The pentester uses psychological manipulation of people to obtain information or perform actions they do not want to do.


Bribing the target organisation's staff by offering money or other inducements to obtain any information or advantage in the attack. Poorly paid or disgruntled employees may be prone to collaborate in such attacks.


Phishing is a type of social engineering attack often used to trick the victim into doing things, such as downloading malware or directing them to a scam website, for obtaining credentials, with the purpose of gaining a foothold in corporate networks.

Spear phishing

Spear phishing targets specific individuals instead of a wide group of people. It is a more in-depth version of phishing that requires special knowledge about an organisation, including its corporate structure.


It is a fraudulent phone call designed to obtain sensitive information such as login credentials where the attacker impersonates a company, a trusted person or a fellow employee. For instance, the attacker might call pretending to be the company's support agent requiring your login information for a system update. New employees are often vulnerable to these scams, but this can happen to anyone.

Phishing methodology

An attack might play out as follows:

  1. A perpetrator researches the names, emails and phone numbers of employees within the organisation using OSINT or HUMINT techniques.

    1. For each employee, search for login portals used by the victim to impersonate.

  2. Prepare the landing page: A fake web page similar to the original one so the end-user trusts it and provides us with their credentials.

    1. Create or import the web page that will be impersonated.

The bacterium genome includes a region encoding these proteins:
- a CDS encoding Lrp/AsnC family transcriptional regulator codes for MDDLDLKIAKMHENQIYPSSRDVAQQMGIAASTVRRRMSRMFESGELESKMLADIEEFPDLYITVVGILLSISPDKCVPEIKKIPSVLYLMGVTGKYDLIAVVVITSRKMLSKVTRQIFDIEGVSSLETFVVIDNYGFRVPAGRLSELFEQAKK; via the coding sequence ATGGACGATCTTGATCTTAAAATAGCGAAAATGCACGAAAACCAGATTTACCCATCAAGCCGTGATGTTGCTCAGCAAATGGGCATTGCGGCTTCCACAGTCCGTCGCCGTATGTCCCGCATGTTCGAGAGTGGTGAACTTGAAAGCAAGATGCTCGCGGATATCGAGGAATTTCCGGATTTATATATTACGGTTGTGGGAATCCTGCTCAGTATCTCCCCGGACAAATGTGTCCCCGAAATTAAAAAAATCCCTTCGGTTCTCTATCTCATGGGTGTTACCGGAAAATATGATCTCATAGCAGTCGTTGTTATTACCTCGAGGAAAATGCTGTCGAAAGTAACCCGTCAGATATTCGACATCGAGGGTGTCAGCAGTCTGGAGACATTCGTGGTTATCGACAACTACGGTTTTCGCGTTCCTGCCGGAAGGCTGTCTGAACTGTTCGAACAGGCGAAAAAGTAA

2. Buy a similar domain: Some tools create lookalike domains with typos so you can register them, such as dnstwist, urlcrazy and Typo Generator.

    3. Configure the hosting.

  3. Prepare the email template: The email content, the email addresses and names of targets,

  4. Send the emails: phishing emails should be sent out in a phased manner, over a period of hours or days, depending on the number of employees in scope, and then the email campaign will stay open/active for a week or two to allow for recipients who do not read their email daily.

Finally, there are tools like gophis and SocialFish that create the phishing infrastructure (the landing page and sending email), so the attacker only has to provide the web to impersonate the email template, the sending email profile and the list of victim emails. But, if you want more advanced attacks, try setting up evilgophish.

Evasion detection techniques

  1. Use legitimate links: To evade detection, add legitimate links to their phishing emails because many email filters will scan some legitimate links and assume the email is legit.

  2. Mix legitimate and malicious code: A known phishing email or malware virus contains a signature that can be detected by EOP. One technique for obfuscating the signature is to mix legitimate and malicious code. For example, include CSS and JavaScript from real Microsoft webpages, such as the Office 365 login page. Other techniques include encoding characters at random, adding invisible text, inserting white spaces... The goal is to make each email appear unique to the filter.

  3. Abuse redirections: To quell victims into thinking nothing is odd, redirect them to the legitimate web page after the phishing attack.

  4. Obfuscating brand logos: logos include HTML attributes that can be detected by an email filter that is scanning for signatures. To avoid detection, alter brand logos in ways that are invisible to the naked eye but unique to a filter.


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